The Altain Turks (Алтайн түрэг, Орхон Түрэг, Хөх Түрэг, Orkhon Turks, Göktürks, Kök-Türks or Blue Turks, ), whose language belonged to the Oguz subgroup of the Turkic languages, were subjects to the Nirun and served as blacksmiths for them. Therefore, the revolt of the Turks of 552 is often called the "Blacksmiths rebellion". The uprising was headed by Buman who became the founder of the Turkic Kaganate (Түрэгийн хаант улс). Chinese dynasties Qi and Zhou surrendered in 570 and began paying tribute to the Göktürks. However, the Turkic Kaganate partitioned in 590 into an Eastern and Western Turkic Kaganates. The Sui Dynasty of China invaded the Turkic Kaganate in 615, but Shibi kagan repulsed the invasion and captured the Sui Emperor. The internal struggle between the Turkic nobles lead to their defeat by the Tang Dynasty of China in 630. The Göktürks continuously struggled against the subjugation by the Tang Dynasty. An uprising of 680 under the leadership of Kutuluk and Tonyukuk led to restoration of the Turkic Kaganate. In the early 700's, an invading army of 450 thousand soldiers headed by Tang Dynasty's Empress Wu Zetian was defeated and chased back by Mojo kagan[3].

Uighur Period

The Uighurs, who were subjects to the Göktürks, revolted in 745 and founded the Uighur Kaganate (Уйгурын хаант улс) which replaced the Eastern Turkic Kaganate. The Uighur kagan Bayanchur established city Balyklyk (Kara Balagasun, Хар балгас)on the river Orkhon in 751. Tang Empire invited the Uigurs to subdue a peasant rebellion in 755. Successful campaigns of the Uigur Kaganate led to a peace with the Tang Dynasty of China which paid tribute in silk and grain for 12 years since 766 [5]. Though a faction of the Uighurs were Buddhists, the Manichaean religion became the official religion of the Kaganate in the 8th century. Nevertheless, the majority of the Uighurs remained shamanists. The culture and economy of the Uighur Kaganate were more advanced than those of its predecessors. The Uighurs used a 12-month calendar and calculated the dates of solar and lunar eclipses. The Uighurs developed their own writing system based on the Sogdian script. The Uighur Kaganate fell under an invasion of the Yeniseyan Kyrgyz in 840.

Kidan Period

The Kidans (Хятан улс, Hitan, Kitan) were an ethnic group, whose language belonged to the Mongolic group. Kagan Ambagyan founded the Kidan state in 911. The Kidan state covered a significant portion of what is now Mongolia including the basins of the rivers Kerulen, Tuul and Orkhon. As it grew strong and occupied parts of China, it became to be called the Liao Dynasty. The territory of the Kidan Empire consisted of two parts: one populated by pastoral herders in the north and the other populated by croppers in the south. The two parts of the empire actively traded with each other. Lubugu, a grandson of Ambagyan, together with a scholar Tulyubu developed a Grand Alphabet based on the Chinese hieroglyphics in 920. Later, Tela, a son of Ambagyan, developed a Minor Alphabet based on the Uyghur script. A printing technology developed in the Kidan Empire. The Kidan language was widely studied abroad. The Jurjens, who were subjects to the Kidans rebelled in 1113 and established in 1125 the Jin Dynasty which replaced the Liao Dynasty. A faction of the Kidans moved to the west escaping subjugation by the Jurjens. Those Kidans established the Kara-Kitai Kaganate in Eastern Turkestan.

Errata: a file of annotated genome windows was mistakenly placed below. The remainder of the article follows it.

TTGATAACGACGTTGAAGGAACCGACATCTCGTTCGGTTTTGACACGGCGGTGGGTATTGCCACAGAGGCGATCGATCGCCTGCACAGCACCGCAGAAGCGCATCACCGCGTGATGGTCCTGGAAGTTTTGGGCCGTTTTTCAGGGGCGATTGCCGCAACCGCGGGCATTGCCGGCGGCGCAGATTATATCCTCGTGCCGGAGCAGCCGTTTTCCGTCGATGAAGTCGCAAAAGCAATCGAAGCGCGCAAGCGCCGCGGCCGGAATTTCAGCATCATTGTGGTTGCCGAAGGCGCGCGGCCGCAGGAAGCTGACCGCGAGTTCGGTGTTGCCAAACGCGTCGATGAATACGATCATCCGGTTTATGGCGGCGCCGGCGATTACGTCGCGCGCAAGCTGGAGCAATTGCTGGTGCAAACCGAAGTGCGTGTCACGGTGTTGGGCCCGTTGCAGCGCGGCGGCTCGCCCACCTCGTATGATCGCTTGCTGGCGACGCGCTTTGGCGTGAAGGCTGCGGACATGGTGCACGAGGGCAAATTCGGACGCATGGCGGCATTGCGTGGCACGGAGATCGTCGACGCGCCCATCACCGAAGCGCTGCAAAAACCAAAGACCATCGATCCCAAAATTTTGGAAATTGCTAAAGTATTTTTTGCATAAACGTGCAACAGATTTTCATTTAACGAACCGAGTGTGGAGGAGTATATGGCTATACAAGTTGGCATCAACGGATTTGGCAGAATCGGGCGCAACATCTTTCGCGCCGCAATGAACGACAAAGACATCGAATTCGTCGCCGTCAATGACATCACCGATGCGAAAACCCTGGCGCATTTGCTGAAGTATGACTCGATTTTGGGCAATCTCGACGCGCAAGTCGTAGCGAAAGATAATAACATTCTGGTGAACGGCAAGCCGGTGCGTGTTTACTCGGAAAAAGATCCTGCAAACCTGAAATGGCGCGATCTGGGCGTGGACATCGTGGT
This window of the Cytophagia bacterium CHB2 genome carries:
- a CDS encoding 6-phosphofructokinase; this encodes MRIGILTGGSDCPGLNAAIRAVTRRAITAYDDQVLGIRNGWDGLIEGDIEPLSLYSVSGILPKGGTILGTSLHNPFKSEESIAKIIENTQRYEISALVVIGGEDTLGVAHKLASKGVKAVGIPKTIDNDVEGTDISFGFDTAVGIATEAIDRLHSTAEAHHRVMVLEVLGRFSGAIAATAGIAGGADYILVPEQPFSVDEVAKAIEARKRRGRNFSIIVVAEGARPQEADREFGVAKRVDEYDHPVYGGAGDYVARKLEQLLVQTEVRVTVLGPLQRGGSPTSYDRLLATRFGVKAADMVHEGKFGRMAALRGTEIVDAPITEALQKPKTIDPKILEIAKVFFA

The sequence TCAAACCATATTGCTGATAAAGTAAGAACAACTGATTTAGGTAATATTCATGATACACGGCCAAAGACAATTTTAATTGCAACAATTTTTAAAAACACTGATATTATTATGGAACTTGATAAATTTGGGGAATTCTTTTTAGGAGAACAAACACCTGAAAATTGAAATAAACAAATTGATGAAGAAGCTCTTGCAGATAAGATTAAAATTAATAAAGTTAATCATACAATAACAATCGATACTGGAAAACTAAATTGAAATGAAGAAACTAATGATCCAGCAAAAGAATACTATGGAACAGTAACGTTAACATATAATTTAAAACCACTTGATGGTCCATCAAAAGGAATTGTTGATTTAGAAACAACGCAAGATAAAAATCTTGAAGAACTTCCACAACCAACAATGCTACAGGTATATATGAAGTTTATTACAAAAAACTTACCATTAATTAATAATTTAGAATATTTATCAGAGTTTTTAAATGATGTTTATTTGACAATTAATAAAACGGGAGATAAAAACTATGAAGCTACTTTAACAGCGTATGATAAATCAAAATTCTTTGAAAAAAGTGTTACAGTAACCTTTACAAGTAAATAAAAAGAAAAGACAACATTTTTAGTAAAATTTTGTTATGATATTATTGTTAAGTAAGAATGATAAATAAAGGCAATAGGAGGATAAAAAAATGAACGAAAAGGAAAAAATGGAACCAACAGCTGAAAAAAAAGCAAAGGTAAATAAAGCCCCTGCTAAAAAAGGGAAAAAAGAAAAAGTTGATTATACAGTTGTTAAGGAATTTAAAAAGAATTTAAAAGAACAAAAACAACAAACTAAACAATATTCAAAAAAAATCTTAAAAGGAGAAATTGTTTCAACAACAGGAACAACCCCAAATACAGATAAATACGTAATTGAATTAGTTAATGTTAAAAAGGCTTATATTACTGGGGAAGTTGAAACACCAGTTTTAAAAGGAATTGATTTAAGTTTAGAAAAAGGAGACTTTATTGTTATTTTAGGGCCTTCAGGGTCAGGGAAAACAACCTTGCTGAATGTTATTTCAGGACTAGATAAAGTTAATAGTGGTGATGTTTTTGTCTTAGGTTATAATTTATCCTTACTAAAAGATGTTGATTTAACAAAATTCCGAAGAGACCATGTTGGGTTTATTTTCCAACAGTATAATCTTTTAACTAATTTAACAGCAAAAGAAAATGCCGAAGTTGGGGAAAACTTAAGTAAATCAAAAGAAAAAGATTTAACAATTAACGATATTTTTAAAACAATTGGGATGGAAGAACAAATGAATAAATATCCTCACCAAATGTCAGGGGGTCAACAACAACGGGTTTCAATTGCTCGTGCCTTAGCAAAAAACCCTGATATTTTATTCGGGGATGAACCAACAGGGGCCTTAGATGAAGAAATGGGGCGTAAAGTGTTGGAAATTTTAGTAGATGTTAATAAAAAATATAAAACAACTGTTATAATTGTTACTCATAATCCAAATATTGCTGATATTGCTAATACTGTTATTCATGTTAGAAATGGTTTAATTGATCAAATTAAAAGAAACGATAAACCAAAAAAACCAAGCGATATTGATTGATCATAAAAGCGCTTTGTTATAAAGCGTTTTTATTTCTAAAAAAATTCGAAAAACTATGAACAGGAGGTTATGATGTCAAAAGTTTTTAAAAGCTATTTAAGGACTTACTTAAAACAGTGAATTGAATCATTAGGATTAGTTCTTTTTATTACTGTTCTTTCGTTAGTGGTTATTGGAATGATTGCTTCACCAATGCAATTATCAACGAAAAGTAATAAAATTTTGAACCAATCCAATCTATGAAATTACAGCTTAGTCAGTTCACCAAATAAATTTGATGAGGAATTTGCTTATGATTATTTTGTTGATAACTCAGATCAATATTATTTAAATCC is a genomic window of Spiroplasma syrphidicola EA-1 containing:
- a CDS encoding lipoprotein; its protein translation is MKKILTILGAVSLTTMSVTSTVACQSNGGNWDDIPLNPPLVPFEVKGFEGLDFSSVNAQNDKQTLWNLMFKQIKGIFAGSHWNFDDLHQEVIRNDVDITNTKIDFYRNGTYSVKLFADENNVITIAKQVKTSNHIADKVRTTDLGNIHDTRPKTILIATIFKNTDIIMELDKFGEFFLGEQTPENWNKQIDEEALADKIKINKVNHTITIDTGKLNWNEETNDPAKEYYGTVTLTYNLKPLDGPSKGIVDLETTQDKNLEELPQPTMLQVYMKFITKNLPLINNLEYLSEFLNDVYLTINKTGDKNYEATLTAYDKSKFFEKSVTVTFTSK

Mongol Period

The Mongol Empire and the states that emerged from played a major role in the history of the 13th and 14th centuries. Genghis Khan and his immediate successors conquered nearly all of Asia and European Russia and sent armies as far as central Europe and Southeast Asia. In Mongolia itself, the legacy of Genghis Khan was a superior law code, a written language, and a historical pride. In addition, the foreign contact created by the Mongolian Empire allowed for the spread of Mongolian genes, and the introduction of Buddhism into Mongolia. When the Mongolian empire broke up, Mongolia became part of the Yuan dynasty (1271-1368), which included a unified China. The Ming Dynasty replaced it in 1368 and invaded Mongolia, leading to a Mongolian defeat, but not a Chinese conquest.

By the early 15th century, Mongolia was split between the Oirad in the Altay Mountains region and the eastern group that later came to be known as the Khalkha in the area north of the Gobi. In the mid-15th century, the Oirad dominated and briefly united Mongolia and threatened China, at one point taking a Chinese emperor captive. Eventually in the 16th century, under Dayan Khan, it ruled over a vast section of North-Central Asia from the Ural Mountains to Lake Baykal, conquering even the Khalkas. But after his death, Mongolia split into waring factions again, though most of Mongolia was unified by Altan Khan, who attacked China, though he gave up in 1571, signing a peace treaty with the Ming Dynasty that ended 3 centuries of war. Instead he concentrated on his southwest and raided Tibet, eventually becoming a convert to Tibetan Buddhism and naming the first Dalai Lama.